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My curing process isn’t the easiest out there and requires a lot of time and effort, but you need good bait on this river to consistently catch fish. I get asked a lot why is there so many steps in my process and my response is you need a good egg to catch good fish.

Sure you can cut corners and there are fasters ways to produce a better egg, but I’ve yet to find a better method for our fishery. I’ve tried the shorter cures, and sure they will catch fish, but you can never get the quality egg you get with this recipe. It’s almost like a fine wine; age and time matters.

The Feisty Cali Style Cure

Step 1: Bleed The Fish Right Away

First off, most importantly, is egg management. This is the process from when you bonk the salmon over the head to when you get it home. Bleeding your fish is vital. There’s different ways to do it. Personally, I cut both sides of the gills all the way through and let the fish bleed out. When I clean the fish at the end of the day I like to pull my eggs out and roll them in paper towels before I travel home. This helps reduce the amount of moisture in the eggs.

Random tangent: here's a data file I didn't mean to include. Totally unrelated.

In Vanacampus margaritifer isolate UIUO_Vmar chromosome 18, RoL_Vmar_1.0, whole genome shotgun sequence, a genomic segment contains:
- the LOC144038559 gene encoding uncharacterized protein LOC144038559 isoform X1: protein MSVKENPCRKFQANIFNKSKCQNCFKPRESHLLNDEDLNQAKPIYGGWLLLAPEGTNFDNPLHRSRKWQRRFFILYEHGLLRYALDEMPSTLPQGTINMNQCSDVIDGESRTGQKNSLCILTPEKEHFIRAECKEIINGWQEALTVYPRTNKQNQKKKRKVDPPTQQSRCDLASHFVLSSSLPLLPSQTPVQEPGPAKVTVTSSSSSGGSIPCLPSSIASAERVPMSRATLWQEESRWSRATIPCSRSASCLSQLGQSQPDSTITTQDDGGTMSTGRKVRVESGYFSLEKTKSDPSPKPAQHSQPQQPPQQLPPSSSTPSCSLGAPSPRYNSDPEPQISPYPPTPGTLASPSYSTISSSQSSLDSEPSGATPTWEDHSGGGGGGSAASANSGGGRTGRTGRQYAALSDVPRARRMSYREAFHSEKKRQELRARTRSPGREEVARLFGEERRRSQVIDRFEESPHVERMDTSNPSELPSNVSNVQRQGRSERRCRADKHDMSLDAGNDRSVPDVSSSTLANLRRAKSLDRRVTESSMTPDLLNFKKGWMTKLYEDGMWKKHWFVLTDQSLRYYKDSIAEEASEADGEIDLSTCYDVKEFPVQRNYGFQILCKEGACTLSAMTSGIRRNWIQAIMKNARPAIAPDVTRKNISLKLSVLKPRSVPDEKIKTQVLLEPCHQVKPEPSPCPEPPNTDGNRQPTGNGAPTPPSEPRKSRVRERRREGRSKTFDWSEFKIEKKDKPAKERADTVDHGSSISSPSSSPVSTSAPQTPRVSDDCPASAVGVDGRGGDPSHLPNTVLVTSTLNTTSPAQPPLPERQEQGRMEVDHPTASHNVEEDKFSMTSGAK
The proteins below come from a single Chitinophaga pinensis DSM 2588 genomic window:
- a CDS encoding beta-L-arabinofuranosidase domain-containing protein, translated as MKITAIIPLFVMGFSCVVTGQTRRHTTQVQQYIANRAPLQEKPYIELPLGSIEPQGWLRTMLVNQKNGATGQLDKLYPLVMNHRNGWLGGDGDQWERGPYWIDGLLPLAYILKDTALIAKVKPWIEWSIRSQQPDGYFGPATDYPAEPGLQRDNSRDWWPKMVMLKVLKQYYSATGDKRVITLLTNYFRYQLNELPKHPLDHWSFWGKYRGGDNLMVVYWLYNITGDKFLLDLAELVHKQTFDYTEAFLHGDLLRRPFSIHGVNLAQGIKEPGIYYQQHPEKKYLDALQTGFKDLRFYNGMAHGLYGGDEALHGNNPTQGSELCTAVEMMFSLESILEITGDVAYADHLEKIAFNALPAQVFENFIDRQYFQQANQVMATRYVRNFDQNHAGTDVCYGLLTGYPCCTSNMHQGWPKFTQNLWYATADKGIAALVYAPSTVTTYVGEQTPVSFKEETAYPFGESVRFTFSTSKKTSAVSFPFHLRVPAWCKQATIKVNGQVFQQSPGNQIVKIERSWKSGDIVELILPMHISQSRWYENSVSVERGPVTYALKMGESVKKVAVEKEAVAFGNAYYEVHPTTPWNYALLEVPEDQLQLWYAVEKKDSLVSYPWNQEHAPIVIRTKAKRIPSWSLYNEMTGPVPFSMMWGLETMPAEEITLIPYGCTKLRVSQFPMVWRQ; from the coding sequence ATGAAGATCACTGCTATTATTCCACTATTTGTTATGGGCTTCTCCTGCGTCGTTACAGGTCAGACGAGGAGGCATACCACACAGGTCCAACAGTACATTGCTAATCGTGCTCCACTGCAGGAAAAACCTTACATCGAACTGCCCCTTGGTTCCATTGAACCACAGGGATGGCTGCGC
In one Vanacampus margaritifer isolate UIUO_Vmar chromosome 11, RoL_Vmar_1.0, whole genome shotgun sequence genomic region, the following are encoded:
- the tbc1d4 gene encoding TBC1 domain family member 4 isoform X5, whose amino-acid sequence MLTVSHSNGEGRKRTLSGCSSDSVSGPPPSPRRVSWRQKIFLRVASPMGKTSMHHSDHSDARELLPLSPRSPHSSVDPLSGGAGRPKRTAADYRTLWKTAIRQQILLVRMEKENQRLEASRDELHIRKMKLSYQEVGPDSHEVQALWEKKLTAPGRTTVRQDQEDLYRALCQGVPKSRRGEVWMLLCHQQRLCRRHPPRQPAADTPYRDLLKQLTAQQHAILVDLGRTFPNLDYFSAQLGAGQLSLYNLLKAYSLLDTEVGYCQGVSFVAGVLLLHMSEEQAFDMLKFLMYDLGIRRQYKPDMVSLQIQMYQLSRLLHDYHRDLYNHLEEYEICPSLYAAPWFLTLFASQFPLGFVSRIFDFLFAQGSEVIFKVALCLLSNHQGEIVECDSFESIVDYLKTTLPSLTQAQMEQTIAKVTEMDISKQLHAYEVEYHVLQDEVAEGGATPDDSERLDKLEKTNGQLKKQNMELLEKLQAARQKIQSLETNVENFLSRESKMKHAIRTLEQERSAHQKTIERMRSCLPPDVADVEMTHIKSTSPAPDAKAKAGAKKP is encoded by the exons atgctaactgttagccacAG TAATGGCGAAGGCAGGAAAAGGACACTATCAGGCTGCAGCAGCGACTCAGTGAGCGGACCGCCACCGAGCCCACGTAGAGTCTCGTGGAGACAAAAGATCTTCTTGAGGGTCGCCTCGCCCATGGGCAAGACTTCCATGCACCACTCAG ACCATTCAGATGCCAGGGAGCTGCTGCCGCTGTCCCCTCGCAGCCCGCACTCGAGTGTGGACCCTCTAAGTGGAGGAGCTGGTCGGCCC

Step 2: Butterfly

When I get home and I want to start curing the eggs I cut out any blood and butterfly them open.

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Step 3: Add Lots Of Krill

After they are butterflied, I’ll shake Fire Power (krill powder) over them before I add the cure. Note that there is Fire Power is Fire Cure, but I like to add more. Salmon are driven to bite krill based eggs.

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Step 4: Time To Sprinkle on Fire Cure

I sprinkle Red FireCure in between each flap, coating the eggs completely. Make sure to do front side and skein side.

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Step 5: Put Skeins In Jar

Now place the eggs in a jar, seal the top and write the date on it.

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Step 6: Rotate The Jar Daily